The Test-Achats case—the pension implications
Produced in partnership with Elizabeth Ovey of Radcliffe Chambers
The Test-Achats case—the pension implications

The following Pensions guidance note Produced in partnership with Elizabeth Ovey of Radcliffe Chambers provides comprehensive and up to date legal information covering:

  • The Test-Achats case—the pension implications
  • Common insurance practices before the Test-Achats case
  • The application of EU equality principles
  • The reasoning in Test-Achats
  • Implications of Test-Achats for insurers
  • Implications of Test-Achats for pension schemes
  • Current legal position for pension schemes—the actuarial factor derogation
  • Scope of the actuarial factor derogation
  • Future developments for pension schemes

Common insurance practices before the Test-Achats case

Insurance companies used to apply certain common practices before the Association belge des Consommateurs Test-Achats v Conseil des Ministres case:

  1. statistically, women are likely to live longer than men, so insurance companies commonly offered women a lower annuity for the same capital sum because it has to be paid for longer

  2. statistically, men have more car accidents than women, so insurance companies commonly charged men (and, in particular, young men) higher premiums for motor insurance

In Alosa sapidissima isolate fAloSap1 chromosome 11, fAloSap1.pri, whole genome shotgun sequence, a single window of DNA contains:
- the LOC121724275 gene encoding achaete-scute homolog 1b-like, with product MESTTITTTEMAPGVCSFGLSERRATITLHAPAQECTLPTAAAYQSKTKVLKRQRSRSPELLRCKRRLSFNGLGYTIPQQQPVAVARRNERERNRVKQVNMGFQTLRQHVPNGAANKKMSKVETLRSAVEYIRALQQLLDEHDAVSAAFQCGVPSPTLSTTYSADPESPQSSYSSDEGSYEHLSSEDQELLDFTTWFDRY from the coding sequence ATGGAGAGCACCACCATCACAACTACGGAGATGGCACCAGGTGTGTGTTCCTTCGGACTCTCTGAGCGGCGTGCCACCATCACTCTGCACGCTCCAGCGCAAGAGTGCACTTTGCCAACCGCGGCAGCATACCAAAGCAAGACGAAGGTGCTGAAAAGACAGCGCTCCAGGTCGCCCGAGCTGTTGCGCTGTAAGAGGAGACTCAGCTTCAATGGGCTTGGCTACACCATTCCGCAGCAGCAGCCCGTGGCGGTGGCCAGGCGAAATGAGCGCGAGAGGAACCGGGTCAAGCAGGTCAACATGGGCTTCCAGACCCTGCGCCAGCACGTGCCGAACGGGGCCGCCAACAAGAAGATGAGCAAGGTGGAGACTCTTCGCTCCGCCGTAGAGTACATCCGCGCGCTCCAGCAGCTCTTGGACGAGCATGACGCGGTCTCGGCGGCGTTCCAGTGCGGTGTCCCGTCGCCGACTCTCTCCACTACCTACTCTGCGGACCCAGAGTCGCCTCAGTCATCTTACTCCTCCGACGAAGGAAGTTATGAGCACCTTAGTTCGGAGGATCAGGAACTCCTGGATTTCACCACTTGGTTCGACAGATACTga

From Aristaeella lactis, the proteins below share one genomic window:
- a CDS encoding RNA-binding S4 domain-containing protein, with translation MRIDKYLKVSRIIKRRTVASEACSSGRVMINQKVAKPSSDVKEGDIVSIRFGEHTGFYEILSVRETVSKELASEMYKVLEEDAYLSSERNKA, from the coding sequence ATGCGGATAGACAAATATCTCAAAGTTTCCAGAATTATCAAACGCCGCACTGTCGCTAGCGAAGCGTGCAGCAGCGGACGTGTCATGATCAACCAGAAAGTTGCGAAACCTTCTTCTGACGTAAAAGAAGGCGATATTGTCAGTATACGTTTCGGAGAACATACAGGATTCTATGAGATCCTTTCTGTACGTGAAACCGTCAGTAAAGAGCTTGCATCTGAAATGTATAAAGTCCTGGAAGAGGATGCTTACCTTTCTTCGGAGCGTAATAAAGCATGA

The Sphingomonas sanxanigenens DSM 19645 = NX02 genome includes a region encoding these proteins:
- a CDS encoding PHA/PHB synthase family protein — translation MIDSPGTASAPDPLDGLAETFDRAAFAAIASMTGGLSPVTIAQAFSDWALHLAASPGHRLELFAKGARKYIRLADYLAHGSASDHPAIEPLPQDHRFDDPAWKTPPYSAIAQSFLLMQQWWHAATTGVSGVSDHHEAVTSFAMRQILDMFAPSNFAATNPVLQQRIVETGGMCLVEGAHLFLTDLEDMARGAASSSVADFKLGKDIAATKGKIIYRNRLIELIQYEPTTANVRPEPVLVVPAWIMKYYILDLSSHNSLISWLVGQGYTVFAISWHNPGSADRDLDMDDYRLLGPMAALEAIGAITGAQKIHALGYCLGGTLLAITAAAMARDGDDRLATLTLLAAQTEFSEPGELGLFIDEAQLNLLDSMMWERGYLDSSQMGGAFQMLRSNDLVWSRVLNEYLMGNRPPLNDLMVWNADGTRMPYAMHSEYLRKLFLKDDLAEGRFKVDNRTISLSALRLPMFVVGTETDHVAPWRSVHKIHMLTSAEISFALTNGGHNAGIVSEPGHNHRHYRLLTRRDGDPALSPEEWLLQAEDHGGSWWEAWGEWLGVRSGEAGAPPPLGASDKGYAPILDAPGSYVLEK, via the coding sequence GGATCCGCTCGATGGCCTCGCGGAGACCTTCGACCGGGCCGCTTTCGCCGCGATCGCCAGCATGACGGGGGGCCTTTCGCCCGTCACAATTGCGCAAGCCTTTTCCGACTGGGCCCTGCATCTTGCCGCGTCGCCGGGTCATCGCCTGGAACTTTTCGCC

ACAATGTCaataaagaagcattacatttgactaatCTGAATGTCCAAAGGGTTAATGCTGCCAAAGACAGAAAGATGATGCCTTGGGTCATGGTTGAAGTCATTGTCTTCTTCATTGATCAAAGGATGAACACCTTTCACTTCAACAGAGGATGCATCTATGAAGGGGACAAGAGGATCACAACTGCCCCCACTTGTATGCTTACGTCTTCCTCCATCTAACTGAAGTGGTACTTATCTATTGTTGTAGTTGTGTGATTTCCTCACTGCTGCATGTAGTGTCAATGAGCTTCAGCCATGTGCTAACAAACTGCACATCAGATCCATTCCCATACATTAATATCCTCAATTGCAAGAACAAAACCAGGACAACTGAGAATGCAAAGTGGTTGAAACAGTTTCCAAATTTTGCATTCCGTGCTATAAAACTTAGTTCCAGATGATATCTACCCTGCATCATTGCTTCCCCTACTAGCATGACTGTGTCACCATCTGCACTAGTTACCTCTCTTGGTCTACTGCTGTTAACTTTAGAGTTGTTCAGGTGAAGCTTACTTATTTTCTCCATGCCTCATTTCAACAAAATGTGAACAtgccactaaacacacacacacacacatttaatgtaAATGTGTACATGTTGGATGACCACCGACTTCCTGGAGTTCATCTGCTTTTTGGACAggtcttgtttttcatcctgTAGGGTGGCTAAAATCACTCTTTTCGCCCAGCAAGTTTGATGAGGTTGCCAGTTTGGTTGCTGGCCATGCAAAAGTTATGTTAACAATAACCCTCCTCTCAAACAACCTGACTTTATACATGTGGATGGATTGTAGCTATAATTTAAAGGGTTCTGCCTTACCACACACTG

3. statistically, women are more likely to claim under health-related insurance policies than men, so insurance companies commonly charged women higher premiums for such policies

These results followed from putting men and women in different classes for the purpose of risk assessment. It is obviously possible for insurers to calculate the cost of annuities or the premium for types of insurance on the basis of classes containing both men and women.

The application of EU equality principles

The case Association belge des Consommateurs Test-Achats v Conseil des Ministres (the Test-Achats case) concerned the use of actuarial factors related to sex in the provision of insurance and related financial benefits. The underlying question was whether the division of men and women into different insurance classes with the consequent differences in insurance and related financial benefits was contrary to the